If only a subset of the printable ASCII  characters  can  be
     printed as superscripts or subscripts, they should be listed
     in supcs or subcs strings, respectively.  If  the  ssupm  or
     ssubm strings contain control sequences, but the correspond-
     ing supcs or subcs strings are empty, it is assumed that all
     printable  ASCII characters are available as superscripts or

     Automatic motion made after printing a superscript  or  sub-
     script  is assumed to be the same as for regular characters.
     Thus, for example, printing any of the following three exam-
     ples will result in equivalent motion:

          Bi  Bi  Bi

     Note that the existing  msgr  boolean  capability  describes
     whether  motion  control  sequences  can  be  used  while in
     ``standout mode.'' This capability is extended to cover  the
     enhanced  printing  modes added here. msgr should be set for
     those printers that  accept  any  motion  control  sequences
     without  affecting shadow, italicized, widened, superscript,
     or subscript printing. Conversely, if msgr  is  not  set,  a
     program should end these modes before attempting any motion.

Section 2-5: Alternate Character Sets

     In  addition  to  allowing  you  to  define  line   graphics
     (described in Section 1-12), terminfo lets you define alter-
     nate  character  sets.  The  following  capabilities   cover
     printers and terminals with multiple selectable or definable
     character sets.

     Alternate Character Sets

          scs     Select character set N
          scsd    Start definition of character set N, M characters
          defc    Define character A, B dots wide, descender D
          rcsd    End definition of character set N
          csnm    List of character set names
          daisy   Printer has manually changed print-wheels

     The scs, rcsd, and csnm strings are used with a single argu-
     ment, N, a number from 0 to 63 that identifies the character
     set. The scsd string is also used with the  argument  N  and
     another,  M, that gives the number of characters in the set.
     The defc string is used with three arguments:  A  gives  the
     ASCII  code  representation  for  the character, B gives the
     width of the character in dots, and D is zero or one depend-
     ing  on whether the character is a ``descender'' or not. The
     defc string is also followed by a string  of  ``image-data''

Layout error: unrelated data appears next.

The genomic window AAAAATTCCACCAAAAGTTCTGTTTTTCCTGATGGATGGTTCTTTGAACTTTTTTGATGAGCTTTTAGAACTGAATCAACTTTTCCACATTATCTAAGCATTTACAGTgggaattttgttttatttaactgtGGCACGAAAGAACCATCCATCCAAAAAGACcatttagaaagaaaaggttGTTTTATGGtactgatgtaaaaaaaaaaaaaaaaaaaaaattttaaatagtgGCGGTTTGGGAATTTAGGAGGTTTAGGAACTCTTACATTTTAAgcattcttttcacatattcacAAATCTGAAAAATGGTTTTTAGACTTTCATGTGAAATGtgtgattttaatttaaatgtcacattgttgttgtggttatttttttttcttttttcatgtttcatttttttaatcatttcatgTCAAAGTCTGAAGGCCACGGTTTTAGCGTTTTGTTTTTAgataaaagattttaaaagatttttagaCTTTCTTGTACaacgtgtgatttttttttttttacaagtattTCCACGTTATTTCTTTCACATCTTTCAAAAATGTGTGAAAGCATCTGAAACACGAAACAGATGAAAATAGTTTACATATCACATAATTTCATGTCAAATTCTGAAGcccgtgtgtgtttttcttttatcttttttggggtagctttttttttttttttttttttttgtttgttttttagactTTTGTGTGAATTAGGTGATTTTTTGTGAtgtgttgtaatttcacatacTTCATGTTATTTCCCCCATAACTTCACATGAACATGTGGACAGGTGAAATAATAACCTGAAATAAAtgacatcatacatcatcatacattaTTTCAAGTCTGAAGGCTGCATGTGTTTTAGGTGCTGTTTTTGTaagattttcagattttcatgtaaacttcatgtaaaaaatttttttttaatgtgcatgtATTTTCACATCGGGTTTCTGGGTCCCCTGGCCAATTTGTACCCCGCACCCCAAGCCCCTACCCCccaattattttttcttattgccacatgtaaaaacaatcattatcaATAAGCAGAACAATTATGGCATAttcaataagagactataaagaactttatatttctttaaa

bytes that describe how the character looks (see below).

     Character set 0 is the default character set  present  after
     the  printer  has been initialized. Not every printer has 64
     character sets, of course; using scs with an  argument  that
     doesn't  select  an  available  character set should cause a
     null result from tparm.

     If a character set has to be defined before it can be  used,
     the  scsd control sequence is to be used before defining the
     character set, and the rcsd is to be used after. They should
     also  cause a null result from tparm when used with an argu-
     ment N that doesn't apply. If a character set still  has  to
     be  selected  after  being defined, the scs control sequence
     should follow the rcsd control sequence.  By  examining  the
     results  of  using  each  of the scs, scsd, and rcsd strings
     with a character set number in a call to  tparm,  a  program
     can determine which of the three are needed.

     Between use of the scsd and rcsd strings,  the  defc  string
     should  be used to define each character. To print any char-
     acter on printers covered by terminfo,  the  ASCII  code  is
     sent  to  the  printer.  This  is  true for characters in an
     alternate set as well as  ``normal''  characters.  Thus  the
     definition  of  a  character  includes  the  ASCII code that
     represents it. In addition, the width of  the  character  in
     dots is given, along with an indication of whether the char-
     acter should descend below the print line (such as the lower
     case  letter ``g'' in most character sets). The width of the
     character in dots also indicates the  number  of  image-data